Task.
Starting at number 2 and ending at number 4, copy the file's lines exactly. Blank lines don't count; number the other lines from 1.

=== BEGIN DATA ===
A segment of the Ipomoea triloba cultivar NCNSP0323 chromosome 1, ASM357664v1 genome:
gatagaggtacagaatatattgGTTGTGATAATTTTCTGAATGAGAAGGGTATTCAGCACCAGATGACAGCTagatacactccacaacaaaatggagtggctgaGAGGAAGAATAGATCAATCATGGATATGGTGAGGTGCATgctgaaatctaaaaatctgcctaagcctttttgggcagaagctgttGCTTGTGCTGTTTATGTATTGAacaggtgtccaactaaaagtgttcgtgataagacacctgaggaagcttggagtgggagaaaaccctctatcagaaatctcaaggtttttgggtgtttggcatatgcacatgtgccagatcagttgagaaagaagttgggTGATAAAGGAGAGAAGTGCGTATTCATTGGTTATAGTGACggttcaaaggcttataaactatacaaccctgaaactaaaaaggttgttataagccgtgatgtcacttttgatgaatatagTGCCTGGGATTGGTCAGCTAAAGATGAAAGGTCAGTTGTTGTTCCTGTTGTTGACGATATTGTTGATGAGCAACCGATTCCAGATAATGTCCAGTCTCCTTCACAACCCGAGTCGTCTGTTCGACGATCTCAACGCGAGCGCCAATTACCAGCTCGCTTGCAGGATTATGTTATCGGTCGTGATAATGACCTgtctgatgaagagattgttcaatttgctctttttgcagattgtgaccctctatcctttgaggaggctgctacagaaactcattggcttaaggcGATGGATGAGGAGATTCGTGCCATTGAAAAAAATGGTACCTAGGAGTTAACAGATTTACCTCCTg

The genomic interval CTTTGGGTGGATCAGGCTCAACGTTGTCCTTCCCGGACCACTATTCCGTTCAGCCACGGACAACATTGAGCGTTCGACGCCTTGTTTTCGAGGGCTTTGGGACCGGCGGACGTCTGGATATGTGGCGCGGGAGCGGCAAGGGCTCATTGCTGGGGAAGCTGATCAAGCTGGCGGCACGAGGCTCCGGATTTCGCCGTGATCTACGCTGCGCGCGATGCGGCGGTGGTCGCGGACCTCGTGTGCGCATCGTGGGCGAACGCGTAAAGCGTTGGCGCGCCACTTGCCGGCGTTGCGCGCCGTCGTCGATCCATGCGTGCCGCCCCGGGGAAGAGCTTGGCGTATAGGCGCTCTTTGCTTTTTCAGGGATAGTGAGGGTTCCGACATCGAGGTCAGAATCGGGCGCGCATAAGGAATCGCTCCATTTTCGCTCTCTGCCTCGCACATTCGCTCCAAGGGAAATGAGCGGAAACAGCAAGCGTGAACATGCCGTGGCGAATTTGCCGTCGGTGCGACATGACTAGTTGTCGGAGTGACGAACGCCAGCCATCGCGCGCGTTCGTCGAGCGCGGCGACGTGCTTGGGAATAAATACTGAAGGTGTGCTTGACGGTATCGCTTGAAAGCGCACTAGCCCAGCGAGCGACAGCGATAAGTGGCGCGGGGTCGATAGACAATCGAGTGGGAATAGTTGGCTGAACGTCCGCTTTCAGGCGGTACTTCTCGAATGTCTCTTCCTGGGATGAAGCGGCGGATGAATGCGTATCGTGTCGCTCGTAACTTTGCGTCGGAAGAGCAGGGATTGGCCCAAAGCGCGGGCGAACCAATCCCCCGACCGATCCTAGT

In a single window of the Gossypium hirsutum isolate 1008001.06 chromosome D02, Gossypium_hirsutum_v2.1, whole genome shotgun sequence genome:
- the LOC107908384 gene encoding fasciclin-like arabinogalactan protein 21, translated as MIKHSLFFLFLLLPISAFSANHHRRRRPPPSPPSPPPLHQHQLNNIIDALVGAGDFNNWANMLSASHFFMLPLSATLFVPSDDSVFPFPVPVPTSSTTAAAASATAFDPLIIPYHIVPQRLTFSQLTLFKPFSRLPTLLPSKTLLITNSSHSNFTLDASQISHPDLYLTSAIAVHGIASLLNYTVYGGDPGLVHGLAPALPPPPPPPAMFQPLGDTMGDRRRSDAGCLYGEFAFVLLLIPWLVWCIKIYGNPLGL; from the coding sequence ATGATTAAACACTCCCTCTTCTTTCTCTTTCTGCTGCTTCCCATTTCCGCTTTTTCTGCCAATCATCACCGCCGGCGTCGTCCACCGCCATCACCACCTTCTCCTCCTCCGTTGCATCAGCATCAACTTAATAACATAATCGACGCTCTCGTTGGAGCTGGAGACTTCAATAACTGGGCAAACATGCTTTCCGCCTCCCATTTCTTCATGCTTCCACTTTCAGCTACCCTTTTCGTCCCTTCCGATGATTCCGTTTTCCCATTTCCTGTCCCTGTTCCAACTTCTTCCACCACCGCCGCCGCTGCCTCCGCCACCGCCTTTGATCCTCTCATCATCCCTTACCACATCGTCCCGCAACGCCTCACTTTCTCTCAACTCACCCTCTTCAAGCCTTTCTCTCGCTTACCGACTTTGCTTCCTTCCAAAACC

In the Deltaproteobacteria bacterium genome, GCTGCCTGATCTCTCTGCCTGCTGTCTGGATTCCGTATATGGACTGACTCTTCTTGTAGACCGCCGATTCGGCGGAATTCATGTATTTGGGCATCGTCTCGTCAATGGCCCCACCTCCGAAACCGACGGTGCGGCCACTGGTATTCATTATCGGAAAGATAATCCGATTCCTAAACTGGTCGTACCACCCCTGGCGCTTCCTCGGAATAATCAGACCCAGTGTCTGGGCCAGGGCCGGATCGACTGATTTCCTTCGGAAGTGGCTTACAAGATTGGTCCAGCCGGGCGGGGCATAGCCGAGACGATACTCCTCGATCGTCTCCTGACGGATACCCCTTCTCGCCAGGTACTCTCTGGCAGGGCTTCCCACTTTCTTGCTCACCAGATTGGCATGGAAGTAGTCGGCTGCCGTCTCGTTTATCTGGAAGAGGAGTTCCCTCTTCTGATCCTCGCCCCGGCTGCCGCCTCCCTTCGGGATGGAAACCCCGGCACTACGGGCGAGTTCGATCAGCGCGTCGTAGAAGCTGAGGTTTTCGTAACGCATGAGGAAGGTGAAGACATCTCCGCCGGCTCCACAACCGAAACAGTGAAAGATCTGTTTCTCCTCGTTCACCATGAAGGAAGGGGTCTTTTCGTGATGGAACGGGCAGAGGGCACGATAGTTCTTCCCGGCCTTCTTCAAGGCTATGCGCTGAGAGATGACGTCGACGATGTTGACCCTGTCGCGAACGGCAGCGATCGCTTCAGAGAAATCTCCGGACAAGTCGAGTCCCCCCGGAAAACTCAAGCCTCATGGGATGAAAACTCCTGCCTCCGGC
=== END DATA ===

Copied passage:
gatagaggtacagaatatattgGTTGTGATAATTTTCTGAATGAGAAGGGTATTCAGCACCAGATGACAGCTagatacactccacaacaaaatggagtggctgaGAGGAAGAATAGATCAATCATGGATATGGTGAGGTGCATgctgaaatctaaaaatctgcctaagcctttttgggcagaagctgttGCTTGTGCTGTTTATGTATTGAacaggtgtccaactaaaagtgttcgtgataagacacctgaggaagcttggagtgggagaaaaccctctatcagaaatctcaaggtttttgggtgtttggcatatgcacatgtgccagatcagttgagaaagaagttgggTGATAAAGGAGAGAAGTGCGTATTCATTGGTTATAGTGACggttcaaaggcttataaactatacaaccctgaaactaaaaaggttgttataagccgtgatgtcacttttgatgaatatagTGCCTGGGATTGGTCAGCTAAAGATGAAAGGTCAGTTGTTGTTCCTGTTGTTGACGATATTGTTGATGAGCAACCGATTCCAGATAATGTCCAGTCTCCTTCACAACCCGAGTCGTCTGTTCGACGATCTCAACGCGAGCGCCAATTACCAGCTCGCTTGCAGGATTATGTTATCGGTCGTGATAATGACCTgtctgatgaagagattgttcaatttgctctttttgcagattgtgaccctctatcctttgaggaggctgctacagaaactcattggcttaaggcGATGGATGAGGAGATTCGTGCCATTGAAAAAAATGGTACCTAGGAGTTAACAGATTTACCTCCTg

The genomic interval CTTTGGGTGGATCAGGCTCAACGTTGTCCTTCCCGGACCACTATTCCGTTCAGCCACGGACAACATTGAGCGTTCGACGCCTTGTTTTCGAGGGCTTTGGGACCGGCGGACGTCTGGATATGTGGCGCGGGAGCGGCAAGGGCTCATTGCTGGGGAAGCTGATCAAGCTGGCGGCACGAGGCTCCGGATTTCGCCGTGATCTACGCTGCGCGCGATGCGGCGGTGGTCGCGGACCTCGTGTGCGCATCGTGGGCGAACGCGTAAAGCGTTGGCGCGCCACTTGCCGGCGTTGCGCGCCGTCGTCGATCCATGCGTGCCGCCCCGGGGAAGAGCTTGGCGTATAGGCGCTCTTTGCTTTTTCAGGGATAGTGAGGGTTCCGACATCGAGGTCAGAATCGGGCGCGCATAAGGAATCGCTCCATTTTCGCTCTCTGCCTCGCACATTCGCTCCAAGGGAAATGAGCGGAAACAGCAAGCGTGAACATGCCGTGGCGAATTTGCCGTCGGTGCGACATGACTAGTTGTCGGAGTGACGAACGCCAGCCATCGCGCGCGTTCGTCGAGCGCGGCGACGTGCTTGGGAATAAATACTGAAGGTGTGCTTGACGGTATCGCTTGAAAGCGCACTAGCCCAGCGAGCGACAGCGATAAGTGGCGCGGGGTCGATAGACAATCGAGTGGGAATAGTTGGCTGAACGTCCGCTTTCAGGCGGTACTTCTCGAATGTCTCTTCCTGGGATGAAGCGGCGGATGAATGCGTATCGTGTCGCTCGTAACTTTGCGTCGGAAGAGCAGGGATTGGCCCAAAGCGCGGGCGAACCAATCCCCCGACCGATCCTAGT

In a single window of the Gossypium hirsutum isolate 1008001.06 chromosome D02, Gossypium_hirsutum_v2.1, whole genome shotgun sequence genome: